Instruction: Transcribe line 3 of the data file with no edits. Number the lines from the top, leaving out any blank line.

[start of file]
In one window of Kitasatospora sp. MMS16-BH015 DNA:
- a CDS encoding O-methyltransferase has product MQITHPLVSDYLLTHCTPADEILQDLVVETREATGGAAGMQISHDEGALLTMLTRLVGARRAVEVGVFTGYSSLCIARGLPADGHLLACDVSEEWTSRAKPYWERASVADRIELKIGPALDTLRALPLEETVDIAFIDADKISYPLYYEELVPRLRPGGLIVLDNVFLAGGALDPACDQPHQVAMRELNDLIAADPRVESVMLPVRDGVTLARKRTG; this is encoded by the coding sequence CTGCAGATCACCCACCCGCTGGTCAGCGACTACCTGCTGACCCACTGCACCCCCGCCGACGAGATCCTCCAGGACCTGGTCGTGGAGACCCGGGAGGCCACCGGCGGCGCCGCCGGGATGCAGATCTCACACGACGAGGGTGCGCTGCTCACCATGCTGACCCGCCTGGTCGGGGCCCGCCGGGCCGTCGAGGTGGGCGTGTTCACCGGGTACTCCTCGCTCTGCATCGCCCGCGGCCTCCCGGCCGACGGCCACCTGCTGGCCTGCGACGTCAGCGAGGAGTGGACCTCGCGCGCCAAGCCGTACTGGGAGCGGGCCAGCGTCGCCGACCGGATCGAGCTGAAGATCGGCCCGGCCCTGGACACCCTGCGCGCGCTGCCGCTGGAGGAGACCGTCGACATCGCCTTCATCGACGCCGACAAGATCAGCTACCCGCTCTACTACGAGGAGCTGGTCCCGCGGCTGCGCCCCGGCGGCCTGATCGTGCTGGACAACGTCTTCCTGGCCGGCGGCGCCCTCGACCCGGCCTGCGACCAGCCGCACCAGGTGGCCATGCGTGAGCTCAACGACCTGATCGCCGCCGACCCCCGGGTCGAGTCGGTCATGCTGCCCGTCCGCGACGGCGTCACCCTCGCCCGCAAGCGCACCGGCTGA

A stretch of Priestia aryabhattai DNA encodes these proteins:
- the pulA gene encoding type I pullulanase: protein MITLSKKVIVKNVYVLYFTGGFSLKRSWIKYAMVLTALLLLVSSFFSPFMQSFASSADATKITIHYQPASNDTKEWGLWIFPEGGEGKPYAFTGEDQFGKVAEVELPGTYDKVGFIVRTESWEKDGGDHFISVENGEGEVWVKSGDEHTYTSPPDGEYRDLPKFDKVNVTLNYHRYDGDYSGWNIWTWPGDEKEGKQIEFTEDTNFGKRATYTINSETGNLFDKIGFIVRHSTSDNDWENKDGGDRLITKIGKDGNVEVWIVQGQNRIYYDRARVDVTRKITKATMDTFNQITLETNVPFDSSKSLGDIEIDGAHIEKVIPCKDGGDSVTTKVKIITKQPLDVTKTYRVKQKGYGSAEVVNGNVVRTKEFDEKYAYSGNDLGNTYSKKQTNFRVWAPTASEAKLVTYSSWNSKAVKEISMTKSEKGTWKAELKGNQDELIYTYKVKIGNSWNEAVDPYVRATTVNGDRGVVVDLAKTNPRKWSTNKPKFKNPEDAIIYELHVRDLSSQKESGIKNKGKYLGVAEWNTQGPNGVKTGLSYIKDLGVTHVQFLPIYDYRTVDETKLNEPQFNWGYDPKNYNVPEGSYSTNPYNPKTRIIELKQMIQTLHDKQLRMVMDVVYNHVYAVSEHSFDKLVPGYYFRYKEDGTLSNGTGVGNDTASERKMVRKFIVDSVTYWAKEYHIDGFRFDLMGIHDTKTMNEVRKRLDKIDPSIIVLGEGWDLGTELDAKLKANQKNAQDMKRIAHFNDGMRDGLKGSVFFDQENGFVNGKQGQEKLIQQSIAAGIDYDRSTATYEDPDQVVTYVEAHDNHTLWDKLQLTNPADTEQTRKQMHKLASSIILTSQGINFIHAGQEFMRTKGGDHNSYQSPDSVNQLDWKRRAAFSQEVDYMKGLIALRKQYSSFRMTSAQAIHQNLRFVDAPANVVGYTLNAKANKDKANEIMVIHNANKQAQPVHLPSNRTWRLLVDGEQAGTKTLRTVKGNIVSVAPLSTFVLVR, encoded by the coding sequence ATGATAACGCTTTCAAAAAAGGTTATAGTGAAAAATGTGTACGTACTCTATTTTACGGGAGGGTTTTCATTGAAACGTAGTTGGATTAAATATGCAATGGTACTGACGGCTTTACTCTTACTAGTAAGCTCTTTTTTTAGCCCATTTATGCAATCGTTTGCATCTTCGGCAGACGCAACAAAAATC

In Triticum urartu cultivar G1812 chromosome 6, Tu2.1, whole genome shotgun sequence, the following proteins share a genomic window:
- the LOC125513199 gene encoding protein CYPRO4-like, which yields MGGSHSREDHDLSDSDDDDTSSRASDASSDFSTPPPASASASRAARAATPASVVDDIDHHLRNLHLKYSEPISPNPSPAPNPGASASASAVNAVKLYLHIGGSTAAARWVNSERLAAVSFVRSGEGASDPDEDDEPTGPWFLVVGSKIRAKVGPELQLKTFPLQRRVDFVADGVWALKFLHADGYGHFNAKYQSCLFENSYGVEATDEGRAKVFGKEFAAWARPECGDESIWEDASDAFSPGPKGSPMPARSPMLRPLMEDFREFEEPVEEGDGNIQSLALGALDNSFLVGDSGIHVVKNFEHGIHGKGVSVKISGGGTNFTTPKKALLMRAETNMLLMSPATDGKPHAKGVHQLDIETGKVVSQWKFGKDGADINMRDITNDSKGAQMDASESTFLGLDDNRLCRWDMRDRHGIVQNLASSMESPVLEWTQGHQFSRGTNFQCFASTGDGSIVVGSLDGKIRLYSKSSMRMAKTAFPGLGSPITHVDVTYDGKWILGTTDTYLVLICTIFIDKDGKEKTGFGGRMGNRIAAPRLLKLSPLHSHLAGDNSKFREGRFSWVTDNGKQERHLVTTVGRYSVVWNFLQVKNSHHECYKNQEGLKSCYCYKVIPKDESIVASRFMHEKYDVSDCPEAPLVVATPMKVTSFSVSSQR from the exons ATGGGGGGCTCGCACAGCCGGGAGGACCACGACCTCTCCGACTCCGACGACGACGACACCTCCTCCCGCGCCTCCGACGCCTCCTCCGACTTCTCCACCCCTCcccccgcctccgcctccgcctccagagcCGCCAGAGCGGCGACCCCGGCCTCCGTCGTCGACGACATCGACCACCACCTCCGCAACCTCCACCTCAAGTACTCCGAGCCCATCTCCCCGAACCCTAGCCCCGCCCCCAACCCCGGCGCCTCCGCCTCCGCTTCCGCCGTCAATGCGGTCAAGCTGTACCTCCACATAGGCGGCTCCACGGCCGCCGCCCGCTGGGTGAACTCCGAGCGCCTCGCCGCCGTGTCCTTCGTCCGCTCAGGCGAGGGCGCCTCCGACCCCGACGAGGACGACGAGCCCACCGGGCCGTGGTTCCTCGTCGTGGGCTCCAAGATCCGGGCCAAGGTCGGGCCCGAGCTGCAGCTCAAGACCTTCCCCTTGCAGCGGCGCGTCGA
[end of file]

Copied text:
A stretch of Priestia aryabhattai DNA encodes these proteins: